“So we got 10 names, and then more people wanted to go. … Things just started snowballing so more people got involved,” and more tickets were ordered for what ended up being a team of 20.
“From the time it was announced, I knew I wanted to go,” Collins explained. “I have a special love for the Hispanic culture, [and] … I knew … I was meant to go.
“The last thought when I knew we were going too fast [on the mountain that day] was that I am where I am supposed to be,” she added.
The formation of the team was “definitely providential,” according to Scott. “I felt like there was a cross-section of the church that was representative of a team that couldn’t have been more prayerfully [put together].”
From grandparents to teenagers, each person found a place of service.
The work of His people
Although labeled as a medical mission trip, “anybody who wanted to go could surely find something to do,” Scott explained. “It wasn’t that you just have to take blood pressures or do medical exams. There were plenty of opportunities to be involved.”
That was obvious from the span of work the team members did while in Honduras, especially since only 4 of the 20 had medical experience: two dentists, a doctor and a nurse.
As described by WBM, its ministries include church planting, pastor training and well drilling as well as a feeding program, medical ministry, container ministry, eyeglass ministry and memorial loan ministry. But at the heart of the organization’s ministry is Hospital Bautista, a developing hospital staffed by 33 people who offer natives medical service. Located in Guaimaca, about a two-hour bus ride from the capital city, Tegucigalpa, the hospital is serving an estimated 300,000 people in the surrounding areas.
“[It] actually started as a little tin shed that . . . by midday was too hot to even see patients,” explained Jason Hollen, director of development for WBM, who said it’s been awesome to watch God grow the hospital into what it is today.
Hospital Bautista became a home base for the First Baptist team who stayed on the hospital property in a dormitory designed to accommodate 52 people. From there, the team split into different groups and ministered in a variety of ways through dental and medical care, construction work, digging ditches, cutting hair, counting and labeling pills and telling Bible stories in a Vacation Bible School-type setting.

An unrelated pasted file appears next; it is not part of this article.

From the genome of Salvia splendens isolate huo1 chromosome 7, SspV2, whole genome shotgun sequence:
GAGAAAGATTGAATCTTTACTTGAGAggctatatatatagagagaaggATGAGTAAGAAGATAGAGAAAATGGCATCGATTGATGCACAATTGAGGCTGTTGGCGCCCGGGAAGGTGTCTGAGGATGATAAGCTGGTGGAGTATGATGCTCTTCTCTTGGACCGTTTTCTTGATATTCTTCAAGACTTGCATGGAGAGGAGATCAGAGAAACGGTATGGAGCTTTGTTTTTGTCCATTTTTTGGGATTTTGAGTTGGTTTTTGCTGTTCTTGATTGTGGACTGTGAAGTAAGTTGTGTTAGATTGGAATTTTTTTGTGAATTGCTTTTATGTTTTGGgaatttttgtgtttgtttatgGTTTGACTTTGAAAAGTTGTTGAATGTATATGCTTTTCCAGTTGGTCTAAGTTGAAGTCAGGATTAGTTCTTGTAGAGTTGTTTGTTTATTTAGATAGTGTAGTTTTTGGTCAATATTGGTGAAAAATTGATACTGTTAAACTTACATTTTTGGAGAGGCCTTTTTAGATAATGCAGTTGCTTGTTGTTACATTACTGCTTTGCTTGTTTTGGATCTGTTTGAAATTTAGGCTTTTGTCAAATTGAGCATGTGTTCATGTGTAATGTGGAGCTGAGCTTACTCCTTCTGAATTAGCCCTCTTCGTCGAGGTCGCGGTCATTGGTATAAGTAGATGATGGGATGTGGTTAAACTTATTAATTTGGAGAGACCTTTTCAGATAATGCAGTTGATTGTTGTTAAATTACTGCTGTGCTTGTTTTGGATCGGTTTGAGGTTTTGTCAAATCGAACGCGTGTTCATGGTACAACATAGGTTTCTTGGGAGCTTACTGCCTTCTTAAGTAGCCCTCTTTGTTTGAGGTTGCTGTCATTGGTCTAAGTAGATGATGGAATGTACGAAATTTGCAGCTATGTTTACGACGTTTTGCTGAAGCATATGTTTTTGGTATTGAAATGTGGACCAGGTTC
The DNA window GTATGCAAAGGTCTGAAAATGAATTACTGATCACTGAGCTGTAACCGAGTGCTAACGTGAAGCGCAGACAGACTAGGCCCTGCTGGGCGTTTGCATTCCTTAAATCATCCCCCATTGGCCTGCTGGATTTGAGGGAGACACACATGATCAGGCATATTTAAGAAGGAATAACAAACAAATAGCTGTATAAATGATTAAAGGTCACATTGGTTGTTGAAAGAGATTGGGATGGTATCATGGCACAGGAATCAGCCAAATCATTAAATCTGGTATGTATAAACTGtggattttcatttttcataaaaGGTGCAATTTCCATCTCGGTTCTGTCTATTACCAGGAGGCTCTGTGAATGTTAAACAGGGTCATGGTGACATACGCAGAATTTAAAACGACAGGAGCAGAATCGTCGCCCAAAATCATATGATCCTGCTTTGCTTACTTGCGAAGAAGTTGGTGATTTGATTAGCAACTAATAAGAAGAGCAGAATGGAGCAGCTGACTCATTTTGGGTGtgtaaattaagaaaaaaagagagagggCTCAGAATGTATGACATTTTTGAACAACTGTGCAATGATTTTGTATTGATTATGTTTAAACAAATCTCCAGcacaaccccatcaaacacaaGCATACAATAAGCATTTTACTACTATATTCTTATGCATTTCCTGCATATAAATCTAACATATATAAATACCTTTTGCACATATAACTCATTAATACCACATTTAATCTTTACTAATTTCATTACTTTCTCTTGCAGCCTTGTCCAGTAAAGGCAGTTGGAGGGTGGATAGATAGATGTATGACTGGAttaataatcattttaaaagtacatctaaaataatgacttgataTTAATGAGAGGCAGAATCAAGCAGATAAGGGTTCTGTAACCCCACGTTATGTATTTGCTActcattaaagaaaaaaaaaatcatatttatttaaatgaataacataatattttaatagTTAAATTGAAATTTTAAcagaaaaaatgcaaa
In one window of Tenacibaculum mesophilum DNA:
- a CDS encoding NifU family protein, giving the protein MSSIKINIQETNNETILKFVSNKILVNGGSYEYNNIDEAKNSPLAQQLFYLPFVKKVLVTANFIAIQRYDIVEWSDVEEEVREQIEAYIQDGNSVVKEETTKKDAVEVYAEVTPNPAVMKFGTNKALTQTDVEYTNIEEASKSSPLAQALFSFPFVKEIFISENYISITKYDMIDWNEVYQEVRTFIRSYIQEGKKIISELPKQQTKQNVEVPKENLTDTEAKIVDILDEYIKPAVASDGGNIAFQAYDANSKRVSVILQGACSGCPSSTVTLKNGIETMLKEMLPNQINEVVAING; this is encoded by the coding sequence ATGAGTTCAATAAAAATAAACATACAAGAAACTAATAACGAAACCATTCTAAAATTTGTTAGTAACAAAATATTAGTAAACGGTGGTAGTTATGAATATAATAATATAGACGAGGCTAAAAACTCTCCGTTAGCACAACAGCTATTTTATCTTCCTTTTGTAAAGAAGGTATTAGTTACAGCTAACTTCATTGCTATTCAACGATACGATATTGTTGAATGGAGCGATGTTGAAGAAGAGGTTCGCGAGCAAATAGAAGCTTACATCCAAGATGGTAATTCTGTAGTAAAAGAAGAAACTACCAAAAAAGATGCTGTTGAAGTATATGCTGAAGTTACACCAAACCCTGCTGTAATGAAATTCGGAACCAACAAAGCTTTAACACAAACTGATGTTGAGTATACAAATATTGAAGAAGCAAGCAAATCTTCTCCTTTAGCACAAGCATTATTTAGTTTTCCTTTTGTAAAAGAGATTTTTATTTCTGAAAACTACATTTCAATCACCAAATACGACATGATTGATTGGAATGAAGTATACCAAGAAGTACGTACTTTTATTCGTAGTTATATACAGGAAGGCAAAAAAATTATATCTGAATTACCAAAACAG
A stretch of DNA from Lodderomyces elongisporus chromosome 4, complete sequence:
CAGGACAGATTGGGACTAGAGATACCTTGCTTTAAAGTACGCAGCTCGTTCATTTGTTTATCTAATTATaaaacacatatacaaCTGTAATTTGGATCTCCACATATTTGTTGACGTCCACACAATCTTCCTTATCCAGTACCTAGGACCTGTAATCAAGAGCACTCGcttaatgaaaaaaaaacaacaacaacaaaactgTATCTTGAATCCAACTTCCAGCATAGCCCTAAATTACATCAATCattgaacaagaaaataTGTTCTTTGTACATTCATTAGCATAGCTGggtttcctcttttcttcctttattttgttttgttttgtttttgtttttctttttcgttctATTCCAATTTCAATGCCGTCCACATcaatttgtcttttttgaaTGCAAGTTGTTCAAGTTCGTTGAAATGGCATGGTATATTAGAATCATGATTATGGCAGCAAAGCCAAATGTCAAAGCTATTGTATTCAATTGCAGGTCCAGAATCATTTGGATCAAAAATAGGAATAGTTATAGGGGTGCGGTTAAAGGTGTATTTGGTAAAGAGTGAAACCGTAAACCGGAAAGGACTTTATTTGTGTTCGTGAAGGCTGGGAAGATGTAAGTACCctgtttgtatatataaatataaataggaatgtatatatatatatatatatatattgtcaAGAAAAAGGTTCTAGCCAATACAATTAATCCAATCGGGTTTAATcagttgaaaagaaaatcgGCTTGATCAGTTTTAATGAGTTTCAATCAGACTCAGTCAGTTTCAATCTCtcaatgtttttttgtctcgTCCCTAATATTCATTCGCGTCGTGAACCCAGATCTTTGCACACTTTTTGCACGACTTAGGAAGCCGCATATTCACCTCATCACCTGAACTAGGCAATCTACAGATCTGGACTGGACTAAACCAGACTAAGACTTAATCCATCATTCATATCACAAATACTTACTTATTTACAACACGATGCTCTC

“The main purpose is just to let as many people as possible know about Jesus Christ,” Hollen said, which is what the team members did before, during and even after the tragic accident which took the life of team member, Dr. Ronald L. Feather, while critically injuring several others.
“I knew that something big would come of the trip – 1,000 salvations maybe. That would have been cool,” Scott said. “But I never would have guessed something like this would happen.”
The purpose of His call
Yet the unforeseen happenings didn’t change the purpose of the team’s mission. In fact, it solidified their calling to take the Gospel to the world.
“I think it very simply comes down to [the belief] that we’re bought with a price,” Scott explained. “I think, in the South [especially], we view Christianity or our salvation as an event and not as a calling.
“It’s not an event that gets you saved and then you move on,” Scott added. “It’s got to be a daily mission opportunity, and that’s something I think mission work – getting outside of your comfort zone – does. …You’re seeing how it is to live on someone else’s terms so you may minister to them.”
Viewing circumstances from this perspective allowed the New Albany team to see the reason meeting medical needs, eating unfamiliar food, taking cold showers and risking their lives were actually opportunities rather than discomforts.
“I think a lot of times we view missions as God needs us, and the reality is that He doesn’t,” Hollen explained. “Missions is not a … sacrifice [or] a really hard thing you have to do. It’s a blessing. …”
“We’ve got to realize that when we accept Christ … our life as we know it – living it for ourselves – is finished,” Scott added. This can mean “not living the American dream because God asks us to do something else with our finances or … going on a mission trip and being prepared not to come back because He calls us to stay in that country … or [because] He calls us to sacrifice our lives on a mountain like Ron did.”
“The real sacrifice, to me, is the people who pass up God’s calling and … stay in their comfort zones,” Hollen agreed.
“Jesus ministered on our terms,” Scott said. “He came from glory in a place where it couldn’t get any better, yet He came so that we might have life [in Him].”
Life in Christ is a lifestyle as pointed out in a devotion Feather shared two nights prior to his death.
“He [Feather] said they were there to show the Gospel to as many people as possible before they left, and from what I understand, … that seemed to be their main purpose…,” Hollen said.
As a result, a Christian lifestyle is being adopted by many as they come to know Jesus as Savior through the witness of those who answered the call to share His love in the mountains of Honduras.
AFA is familiar with and recommends the work of the following mission organizations:
• Global Outreach International
P.O. Box 1, Tupelo, MS 38801
International Mission Board, SBC
P.O. Box 6767, Richmond, VA 23230-0767